Samsung has virtual reality covered with the Gear VR, but the Korean giant might have also plans to enter the world of augmented reality. However, based on a patent, it won’t be with a headset or even a pair of glasses. It could very well be a smart contact lens.
The patent, titled “Smart contact lens for augmented reality and methods of manufacturing and operating,” was filed in South Korea in 2014 and was published recently. It’s a contact lens that consists of a small display, camera, RF antenna, and sensors to detect eye movement. The lens would connect to a smartphone, presumably a Galaxy phone, and the user would control certain inputs by blinking.
Related Offer: Virtual reality just got real. See the Samsung Gear VR here
Augmented reality differs from virtual reality in that the user can see the displayed image and the real world at the same time. With virtual reality, the user is totally immersed into another world because all that is visible is the display in the headset.
While a headset is okay for virtual reality, Samsung thinks a smart lens is the way to go for augmented reality. The patent states the need for a smart contact lens because the image quality that is projected suffers when using glasses. In fact, the patent specifically mentions “Google Glass” by name when referring to current heads-up displays. Incidentally, Google is rumored to be developing its own smart contact lens as well.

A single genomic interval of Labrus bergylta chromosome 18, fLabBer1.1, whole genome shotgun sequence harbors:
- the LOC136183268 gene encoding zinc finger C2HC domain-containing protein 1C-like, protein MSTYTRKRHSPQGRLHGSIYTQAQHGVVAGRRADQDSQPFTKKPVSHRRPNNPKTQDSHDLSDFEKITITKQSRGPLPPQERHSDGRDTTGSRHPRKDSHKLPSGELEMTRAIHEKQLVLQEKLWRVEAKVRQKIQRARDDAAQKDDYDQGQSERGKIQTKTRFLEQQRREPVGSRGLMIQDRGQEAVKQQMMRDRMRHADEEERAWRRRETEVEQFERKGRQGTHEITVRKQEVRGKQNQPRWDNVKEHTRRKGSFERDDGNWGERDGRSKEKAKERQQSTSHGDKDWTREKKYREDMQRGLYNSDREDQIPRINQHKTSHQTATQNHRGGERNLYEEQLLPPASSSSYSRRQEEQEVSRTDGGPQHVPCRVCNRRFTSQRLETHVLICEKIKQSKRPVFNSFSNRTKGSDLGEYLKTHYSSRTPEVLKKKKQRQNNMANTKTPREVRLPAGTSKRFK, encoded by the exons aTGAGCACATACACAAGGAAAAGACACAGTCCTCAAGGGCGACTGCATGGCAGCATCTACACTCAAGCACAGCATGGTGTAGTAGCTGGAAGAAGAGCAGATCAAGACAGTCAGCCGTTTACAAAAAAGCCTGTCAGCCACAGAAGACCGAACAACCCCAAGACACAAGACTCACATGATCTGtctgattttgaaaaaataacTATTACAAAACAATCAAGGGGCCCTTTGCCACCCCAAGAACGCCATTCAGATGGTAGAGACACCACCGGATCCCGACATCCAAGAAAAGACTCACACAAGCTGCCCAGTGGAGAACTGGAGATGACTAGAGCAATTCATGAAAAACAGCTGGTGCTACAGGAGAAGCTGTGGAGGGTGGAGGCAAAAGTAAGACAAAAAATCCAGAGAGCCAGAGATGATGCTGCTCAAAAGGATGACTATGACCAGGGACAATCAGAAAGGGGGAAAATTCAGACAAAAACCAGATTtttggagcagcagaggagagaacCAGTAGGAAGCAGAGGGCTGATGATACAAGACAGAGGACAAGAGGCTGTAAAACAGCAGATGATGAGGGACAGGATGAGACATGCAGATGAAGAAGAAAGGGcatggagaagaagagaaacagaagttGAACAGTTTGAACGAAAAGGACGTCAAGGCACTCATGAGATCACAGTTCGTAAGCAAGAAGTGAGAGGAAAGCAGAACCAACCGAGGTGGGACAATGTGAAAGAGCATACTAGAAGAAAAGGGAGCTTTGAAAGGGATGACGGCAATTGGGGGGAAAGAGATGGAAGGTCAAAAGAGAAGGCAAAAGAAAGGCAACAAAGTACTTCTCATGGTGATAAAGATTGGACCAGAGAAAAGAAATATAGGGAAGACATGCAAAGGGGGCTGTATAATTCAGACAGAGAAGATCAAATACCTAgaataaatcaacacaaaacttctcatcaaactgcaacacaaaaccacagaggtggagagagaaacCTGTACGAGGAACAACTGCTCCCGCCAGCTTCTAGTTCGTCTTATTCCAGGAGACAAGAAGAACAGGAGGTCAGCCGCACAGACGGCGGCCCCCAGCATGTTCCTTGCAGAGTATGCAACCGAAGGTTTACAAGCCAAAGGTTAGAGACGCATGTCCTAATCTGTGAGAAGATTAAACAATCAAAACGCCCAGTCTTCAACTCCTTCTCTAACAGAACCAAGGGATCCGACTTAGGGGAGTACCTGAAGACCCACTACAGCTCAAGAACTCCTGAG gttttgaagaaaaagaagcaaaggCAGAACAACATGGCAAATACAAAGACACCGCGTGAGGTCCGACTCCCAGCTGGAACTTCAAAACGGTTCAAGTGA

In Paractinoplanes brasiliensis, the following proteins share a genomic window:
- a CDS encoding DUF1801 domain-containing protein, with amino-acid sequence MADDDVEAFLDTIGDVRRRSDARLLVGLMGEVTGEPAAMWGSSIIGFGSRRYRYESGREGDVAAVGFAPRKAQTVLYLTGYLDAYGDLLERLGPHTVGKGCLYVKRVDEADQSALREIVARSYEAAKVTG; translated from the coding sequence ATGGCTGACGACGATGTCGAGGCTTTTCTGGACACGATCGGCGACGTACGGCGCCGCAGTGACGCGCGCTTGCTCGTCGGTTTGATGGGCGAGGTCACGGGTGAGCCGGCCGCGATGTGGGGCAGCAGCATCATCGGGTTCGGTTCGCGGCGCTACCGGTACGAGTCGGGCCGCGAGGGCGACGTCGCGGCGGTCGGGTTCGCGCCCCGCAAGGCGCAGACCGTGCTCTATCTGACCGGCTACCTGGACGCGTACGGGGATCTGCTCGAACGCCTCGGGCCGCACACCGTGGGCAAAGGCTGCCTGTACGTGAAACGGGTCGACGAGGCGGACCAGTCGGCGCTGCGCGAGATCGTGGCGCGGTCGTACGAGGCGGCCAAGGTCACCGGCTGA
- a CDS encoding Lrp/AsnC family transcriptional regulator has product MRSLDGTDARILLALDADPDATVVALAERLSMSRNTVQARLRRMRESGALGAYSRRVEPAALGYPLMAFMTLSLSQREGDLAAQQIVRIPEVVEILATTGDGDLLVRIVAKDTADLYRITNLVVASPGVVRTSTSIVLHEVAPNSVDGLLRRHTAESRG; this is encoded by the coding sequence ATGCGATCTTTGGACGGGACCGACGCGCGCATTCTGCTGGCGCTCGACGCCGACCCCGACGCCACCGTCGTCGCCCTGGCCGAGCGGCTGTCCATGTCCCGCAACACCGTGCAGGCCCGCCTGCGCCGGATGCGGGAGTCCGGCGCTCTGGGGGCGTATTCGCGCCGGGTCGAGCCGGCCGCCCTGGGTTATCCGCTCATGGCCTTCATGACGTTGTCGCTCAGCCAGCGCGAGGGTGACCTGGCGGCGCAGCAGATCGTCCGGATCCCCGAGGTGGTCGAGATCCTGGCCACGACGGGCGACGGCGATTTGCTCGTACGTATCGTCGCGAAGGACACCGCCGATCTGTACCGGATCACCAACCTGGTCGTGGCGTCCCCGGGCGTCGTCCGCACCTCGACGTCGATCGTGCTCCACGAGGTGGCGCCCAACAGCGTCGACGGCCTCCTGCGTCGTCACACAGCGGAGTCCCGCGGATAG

Samsung’s patent is mostly about the design of the lens, not what it can do. However, one example explained how blinking your eye would instruct the camera in the lens to take pictures. The patent never mentions receiving notifications from your phone, but we presume you would be able to.
As to what Samsung might call this smart lens, a Gear Blink trademark from 2014 might be our best clue. This trademark was filed in both South Korea and the U.S., and it was rumored to be associated with a Google Glass-type of product. However, a smart contact lens that detects eye blinking seems to make the most sense.
We do need to point out that just because a device is patented, it doesn’t mean that it will definitely come to market. It takes a lot of research and development to bring a product to market, and a company’s focus can turn on a dime. With that said, we won’t be surprised if Samsung does offer something like this in the future.
- AR contact lenses are the holy grail of sci-fi tech. Mojo is making them real
- PlayStation VR: Common problems and how to fix them
- Apple reportedly targeting 2021 unveiling, 2022 launch for AR/VR headset
- Soon you’ll be able to exercise by racing a virtual ghost of your past self
- How to interact with our friends and family while social distancing